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Microsoft Word

Microsoft Word is a commercial word document processor for Windows.

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Avg rating of 3.2 (18)| 27 comments

Microsoft Word Screenshots

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Microsoft Word Features

  1.  Real time collaborationMultiple users can work together in Microsoft Word simultaneously.
  2.  Dark ModeMicrosoft Word supports dark mode for comfortable usage in low light conditions.
  3.  Spell CheckingMicrosoft Word can detect and correct all types of grammar and spelling mistakes.
  4.  Cloud SyncSync your data (notes, documents, bookmarks, etc.) across your different devices and to the cloud.
  5.  PDF annotationMicrosoft Word support PDF Annotation for highlighting, notes etc
  6.  Works OfflineMicrosoft Word can be used without the need to connect to the internet.

Microsoft Word information

  • Developed byMicrosoft
  • LicensingProprietary and Commercial product.
  • PricingOne time purchase ranging between $120 and $500, and / or subscription that costs between $5 and $13.
  • RatingAverage rating of 3.2 (18 ratings)
  • Alternatives89 alternatives listed

Supported Languages

  • English
  • Arabic
  • Catalan; Valencian
  • Croatian
  • Czech
  • Danish
  • Dutch
  • Finnish
  • French
  • German
  • Greek
  • Hebrew
  • Hindi
  • Hungarian
  • Indonesian
  • Italian
  • Japanese
  • Korean
  • Malay
  • Norwegian Bokmål
  • Polish
  • Portuguese
  • Romanian
  • Russian
  • Chinese
  • Slovak
  • Spanish
  • Swedish
  • Thai
  • Turkish
  • Ukrainian
  • Vietnamese

Apple AppStore

  •   Updated
  •   4.74 avg rating
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Our users have written 27 comments and reviews about Microsoft Word, and it has gotten 863 likes

Microsoft Word was added to AlternativeTo by Stuck on and this page was last updated . Microsoft Word is sometimes referred to as Word, MS Word, Microsoft Word, Word Mobile.

Comments and Reviews  Post a comment/review

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sdprtn
  
Top positive comment ago
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Hate the 365 spammy thing, but styles and linking with Excel are fundamentals

1 reply
azvenigorskaya

Use the main Office client instead and feel no pain

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sumantlohar
  
Top positive comment ago
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I think Microsoft Word has all that features a word processing software requires. In recent years it has innumerable changes for better results and productivity.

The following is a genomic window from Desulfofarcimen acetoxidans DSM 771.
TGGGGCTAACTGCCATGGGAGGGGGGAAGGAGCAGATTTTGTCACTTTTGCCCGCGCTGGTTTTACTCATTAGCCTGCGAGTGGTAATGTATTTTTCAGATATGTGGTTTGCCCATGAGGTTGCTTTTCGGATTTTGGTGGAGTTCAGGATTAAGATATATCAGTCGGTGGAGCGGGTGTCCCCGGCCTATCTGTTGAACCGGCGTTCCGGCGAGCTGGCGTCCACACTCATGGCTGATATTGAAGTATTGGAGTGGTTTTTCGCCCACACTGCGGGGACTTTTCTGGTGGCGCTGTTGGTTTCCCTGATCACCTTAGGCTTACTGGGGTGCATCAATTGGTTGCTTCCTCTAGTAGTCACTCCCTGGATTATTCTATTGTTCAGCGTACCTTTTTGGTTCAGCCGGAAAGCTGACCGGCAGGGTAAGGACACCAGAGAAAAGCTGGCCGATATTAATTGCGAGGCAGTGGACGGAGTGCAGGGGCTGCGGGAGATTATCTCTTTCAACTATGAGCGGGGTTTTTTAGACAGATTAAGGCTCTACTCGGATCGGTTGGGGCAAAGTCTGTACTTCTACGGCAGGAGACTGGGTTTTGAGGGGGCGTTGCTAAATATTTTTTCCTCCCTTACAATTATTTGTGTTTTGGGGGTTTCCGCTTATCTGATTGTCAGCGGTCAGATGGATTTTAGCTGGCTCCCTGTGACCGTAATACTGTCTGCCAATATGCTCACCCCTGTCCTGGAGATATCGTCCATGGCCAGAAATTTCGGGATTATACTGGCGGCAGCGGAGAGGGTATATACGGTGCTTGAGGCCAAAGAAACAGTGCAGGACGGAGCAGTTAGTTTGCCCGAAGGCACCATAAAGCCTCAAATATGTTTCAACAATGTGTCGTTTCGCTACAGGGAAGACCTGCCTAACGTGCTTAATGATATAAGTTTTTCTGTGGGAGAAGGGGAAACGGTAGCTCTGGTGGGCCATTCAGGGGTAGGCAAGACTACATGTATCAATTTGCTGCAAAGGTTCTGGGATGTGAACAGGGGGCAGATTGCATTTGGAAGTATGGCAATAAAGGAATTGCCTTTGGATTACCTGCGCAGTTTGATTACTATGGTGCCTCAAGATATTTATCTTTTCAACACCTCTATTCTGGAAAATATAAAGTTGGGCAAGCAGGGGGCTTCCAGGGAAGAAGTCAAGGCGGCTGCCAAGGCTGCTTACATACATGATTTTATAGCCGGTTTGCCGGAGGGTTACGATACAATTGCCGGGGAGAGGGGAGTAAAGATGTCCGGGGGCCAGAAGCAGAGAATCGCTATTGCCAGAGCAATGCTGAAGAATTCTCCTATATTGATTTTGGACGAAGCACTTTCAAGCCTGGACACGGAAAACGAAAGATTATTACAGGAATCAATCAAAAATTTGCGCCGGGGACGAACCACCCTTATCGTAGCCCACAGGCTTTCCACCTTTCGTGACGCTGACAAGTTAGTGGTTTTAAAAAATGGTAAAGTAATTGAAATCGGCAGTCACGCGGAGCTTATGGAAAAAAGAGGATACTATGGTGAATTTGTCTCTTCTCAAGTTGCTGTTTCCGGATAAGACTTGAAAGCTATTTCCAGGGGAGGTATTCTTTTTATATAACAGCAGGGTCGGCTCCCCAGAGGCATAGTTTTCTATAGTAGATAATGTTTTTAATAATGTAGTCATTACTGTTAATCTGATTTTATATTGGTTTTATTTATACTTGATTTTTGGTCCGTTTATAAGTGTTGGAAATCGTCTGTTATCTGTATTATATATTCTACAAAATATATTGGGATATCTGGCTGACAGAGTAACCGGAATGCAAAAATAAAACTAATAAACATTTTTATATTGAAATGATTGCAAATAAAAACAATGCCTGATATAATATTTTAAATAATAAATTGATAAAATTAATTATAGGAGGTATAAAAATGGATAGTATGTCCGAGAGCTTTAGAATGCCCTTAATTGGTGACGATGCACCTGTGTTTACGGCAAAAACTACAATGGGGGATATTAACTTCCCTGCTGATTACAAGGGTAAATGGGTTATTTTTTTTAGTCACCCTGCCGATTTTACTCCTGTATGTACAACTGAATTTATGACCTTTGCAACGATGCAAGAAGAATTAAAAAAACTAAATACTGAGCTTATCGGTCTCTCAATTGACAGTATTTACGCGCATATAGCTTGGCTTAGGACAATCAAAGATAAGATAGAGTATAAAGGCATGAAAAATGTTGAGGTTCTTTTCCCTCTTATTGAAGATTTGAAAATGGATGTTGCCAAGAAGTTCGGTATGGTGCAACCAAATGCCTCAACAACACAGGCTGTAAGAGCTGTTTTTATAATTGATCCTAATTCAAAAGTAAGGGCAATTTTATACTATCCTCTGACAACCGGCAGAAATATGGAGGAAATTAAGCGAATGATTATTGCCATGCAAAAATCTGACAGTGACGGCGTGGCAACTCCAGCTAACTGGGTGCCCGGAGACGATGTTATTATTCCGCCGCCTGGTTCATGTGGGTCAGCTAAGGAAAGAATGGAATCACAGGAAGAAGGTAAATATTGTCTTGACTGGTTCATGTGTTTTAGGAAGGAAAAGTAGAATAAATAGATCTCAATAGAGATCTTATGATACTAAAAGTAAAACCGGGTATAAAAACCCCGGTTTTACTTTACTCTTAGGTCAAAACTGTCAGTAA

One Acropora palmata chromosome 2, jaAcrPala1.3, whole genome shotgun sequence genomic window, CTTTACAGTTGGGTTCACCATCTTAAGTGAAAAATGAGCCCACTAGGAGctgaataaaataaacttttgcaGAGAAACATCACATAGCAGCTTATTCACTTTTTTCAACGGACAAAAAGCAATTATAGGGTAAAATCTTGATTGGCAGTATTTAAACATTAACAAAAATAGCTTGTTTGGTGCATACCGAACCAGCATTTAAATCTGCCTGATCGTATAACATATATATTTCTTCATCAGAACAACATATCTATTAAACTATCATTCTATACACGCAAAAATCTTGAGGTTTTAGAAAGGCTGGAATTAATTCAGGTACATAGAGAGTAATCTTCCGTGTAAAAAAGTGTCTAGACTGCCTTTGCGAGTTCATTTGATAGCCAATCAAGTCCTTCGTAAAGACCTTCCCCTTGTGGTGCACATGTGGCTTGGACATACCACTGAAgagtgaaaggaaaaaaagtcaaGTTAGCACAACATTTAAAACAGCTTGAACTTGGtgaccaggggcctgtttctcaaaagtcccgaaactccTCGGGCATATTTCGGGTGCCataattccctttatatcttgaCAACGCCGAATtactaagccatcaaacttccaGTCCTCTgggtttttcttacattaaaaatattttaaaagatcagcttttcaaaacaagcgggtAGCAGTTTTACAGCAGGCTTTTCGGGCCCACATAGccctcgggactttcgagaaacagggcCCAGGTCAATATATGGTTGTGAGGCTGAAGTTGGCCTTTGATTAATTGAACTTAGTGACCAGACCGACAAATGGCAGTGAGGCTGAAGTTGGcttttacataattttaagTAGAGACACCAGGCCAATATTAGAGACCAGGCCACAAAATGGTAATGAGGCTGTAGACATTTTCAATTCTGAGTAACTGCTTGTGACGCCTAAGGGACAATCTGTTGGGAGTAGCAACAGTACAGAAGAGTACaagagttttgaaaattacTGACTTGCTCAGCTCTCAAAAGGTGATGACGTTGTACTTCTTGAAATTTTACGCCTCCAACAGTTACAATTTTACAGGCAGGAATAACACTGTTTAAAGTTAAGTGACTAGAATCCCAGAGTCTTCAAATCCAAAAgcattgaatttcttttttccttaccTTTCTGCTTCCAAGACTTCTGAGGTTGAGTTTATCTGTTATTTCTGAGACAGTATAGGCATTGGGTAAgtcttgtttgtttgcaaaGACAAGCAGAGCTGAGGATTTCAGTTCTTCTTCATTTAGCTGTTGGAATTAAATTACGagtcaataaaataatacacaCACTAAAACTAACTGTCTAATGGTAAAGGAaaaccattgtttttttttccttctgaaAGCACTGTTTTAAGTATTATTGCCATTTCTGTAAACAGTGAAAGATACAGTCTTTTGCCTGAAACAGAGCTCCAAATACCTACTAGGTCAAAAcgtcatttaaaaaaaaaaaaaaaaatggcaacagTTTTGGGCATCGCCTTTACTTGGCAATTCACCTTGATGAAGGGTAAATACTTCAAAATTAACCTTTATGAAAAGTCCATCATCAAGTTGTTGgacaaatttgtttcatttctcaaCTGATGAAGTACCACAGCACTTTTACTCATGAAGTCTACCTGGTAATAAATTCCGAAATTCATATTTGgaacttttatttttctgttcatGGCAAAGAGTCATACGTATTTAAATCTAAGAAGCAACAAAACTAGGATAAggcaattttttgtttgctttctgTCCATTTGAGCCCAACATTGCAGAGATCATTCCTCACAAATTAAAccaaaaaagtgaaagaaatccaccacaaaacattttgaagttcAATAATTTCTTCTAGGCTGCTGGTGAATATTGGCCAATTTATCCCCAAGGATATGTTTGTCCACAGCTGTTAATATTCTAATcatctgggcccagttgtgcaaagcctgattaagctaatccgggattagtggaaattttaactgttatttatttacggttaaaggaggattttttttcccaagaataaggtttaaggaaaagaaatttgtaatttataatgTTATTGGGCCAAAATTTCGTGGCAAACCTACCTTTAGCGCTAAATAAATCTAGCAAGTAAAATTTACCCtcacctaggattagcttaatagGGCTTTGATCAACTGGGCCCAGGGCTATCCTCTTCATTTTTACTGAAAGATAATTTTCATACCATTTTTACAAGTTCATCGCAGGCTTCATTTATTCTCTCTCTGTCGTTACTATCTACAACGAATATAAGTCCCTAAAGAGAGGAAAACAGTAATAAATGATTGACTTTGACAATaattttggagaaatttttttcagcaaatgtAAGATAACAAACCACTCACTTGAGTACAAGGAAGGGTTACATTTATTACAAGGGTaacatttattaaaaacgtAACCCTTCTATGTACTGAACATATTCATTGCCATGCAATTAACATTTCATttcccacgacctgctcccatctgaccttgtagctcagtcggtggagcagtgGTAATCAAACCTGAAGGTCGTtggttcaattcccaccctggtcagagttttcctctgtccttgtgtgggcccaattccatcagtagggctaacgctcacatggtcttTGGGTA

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JohnFastman
  
Top negative comment ago
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Microsoft is one of the world's richest and best-established software companies. It's incredible to think then that their market-dominating word processor has quite so many awful and ridiculous faults.

MS Word dominates this space not because it's "the best" in any sense; it's simply the most widely used. Long-term users of MS Word will have noticed quite a few of its problems. There are many more than this list mentions.

Below the list of my favourite MS Word faults, I offer a list of alternatives to consider.

  1. CRASHES ROUTINELY EVEN ON MS WINDOWS 7/8/10

It's beyond me how Microsoft are unable to create an office suite (MS Word being a part of that) with any decent stability on THEIR OWN operating system. The number of times I've had the "Word isn't responding and needs to stop..." error drives me to levels of anger few other things can inspire. I've had that for simple and complex documents, for years and for many different Word and Windows versions, and at the least inopportune moments. (Try it when a deadline is looming.) It's still true in 2016 on Windows 10 and Office 365 . More than this, if it happens to many people, the world over, including at Universities and multi-billion dollar companies... just think of the economic damage this preventable instability is causing. The cumulative cost must be enormous. My guess is that MS don't care sufficiently to fix this because they are the market "standard" and know their product will sell anyway. Whilst alternatives like Libre Office leave much to be desired, I've yet to have Libre Office crash, even on Windows. That suggests the economic damage of using Word IS preventable. I wish there would be legal consequences for MS for this.

  1. MS OFFICE 365 (Word included) WANTS TO INVADE OUR PRIVACY, ALL THE TIME